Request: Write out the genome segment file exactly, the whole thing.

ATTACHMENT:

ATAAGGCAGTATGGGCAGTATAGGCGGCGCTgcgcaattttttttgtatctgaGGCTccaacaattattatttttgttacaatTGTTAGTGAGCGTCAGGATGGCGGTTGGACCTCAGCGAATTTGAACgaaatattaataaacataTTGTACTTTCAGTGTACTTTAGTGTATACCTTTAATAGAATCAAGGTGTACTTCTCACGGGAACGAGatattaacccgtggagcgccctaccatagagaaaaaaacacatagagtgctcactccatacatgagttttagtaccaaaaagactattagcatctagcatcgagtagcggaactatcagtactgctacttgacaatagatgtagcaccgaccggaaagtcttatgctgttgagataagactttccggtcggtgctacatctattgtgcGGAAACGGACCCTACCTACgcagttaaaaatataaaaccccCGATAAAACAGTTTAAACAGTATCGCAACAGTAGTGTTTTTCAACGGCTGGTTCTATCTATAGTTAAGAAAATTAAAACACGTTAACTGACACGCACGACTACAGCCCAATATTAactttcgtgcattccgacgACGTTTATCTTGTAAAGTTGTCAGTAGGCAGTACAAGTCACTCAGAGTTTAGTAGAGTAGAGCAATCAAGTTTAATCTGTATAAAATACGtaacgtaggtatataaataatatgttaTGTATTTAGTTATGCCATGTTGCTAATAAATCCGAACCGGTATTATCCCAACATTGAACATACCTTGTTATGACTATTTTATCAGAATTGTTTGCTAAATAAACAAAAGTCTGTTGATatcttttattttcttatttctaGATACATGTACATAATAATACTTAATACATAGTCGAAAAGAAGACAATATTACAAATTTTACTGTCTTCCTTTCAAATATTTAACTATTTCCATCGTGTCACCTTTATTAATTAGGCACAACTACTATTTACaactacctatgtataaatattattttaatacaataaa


ATAAGGCAGTATGGGCAGTATAGGCGGCGCTgcgcaattttttttgtatctgaGGCTccaacaattattatttttgttacaatTGTTAGTGAGCGTCAGGATGGCGGTTGGACCTCAGCGAATTTGAACgaaatattaataaacataTTGTACTTTCAGTGTACTTTAGTGTATACCTTTAATAGAATCAAGGTGTACTTCTCACGGGAACGAGatattaacccgtggagcgccctaccatagagaaaaaaacacatagagtgctcactccatacatgagttttagtaccaaaaagactattagcatctagcatcgagtagcggaactatcagtactgctacttgacaatagatgtagcaccgaccggaaagtcttatgctgttgagataagactttccggtcggtgctacatctattgtgcGGAAACGGACCCTACCTACgcagttaaaaatataaaaccccCGATAAAACAGTTTAAACAGTATCGCAACAGTAGTGTTTTTCAACGGCTGGTTCTATCTATAGTTAAGAAAATTAAAACACGTTAACTGACACGCACGACTACAGCCCAATATTAactttcgtgcattccgacgACGTTTATCTTGTAAAGTTGTCAGTAGGCAGTACAAGTCACTCAGAGTTTAGTAGAGTAGAGCAATCAAGTTTAATCTGTATAAAATACGtaacgtaggtatataaataatatgttaTGTATTTAGTTATGCCATGTTGCTAATAAATCCGAACCGGTATTATCCCAACATTGAACATACCTTGTTATGACTATTTTATCAGAATTGTTTGCTAAATAAACAAAAGTCTGTTGATatcttttattttcttatttctaGATACATGTACATAATAATACTTAATACATAGTCGAAAAGAAGACAATATTACAAATTTTACTGTCTTCCTTTCAAATATTTAACTATTTCCATCGTGTCACCTTTATTAATTAGGCACAACTACTATTTACaactacctatgtataaatattattttaatacaataaa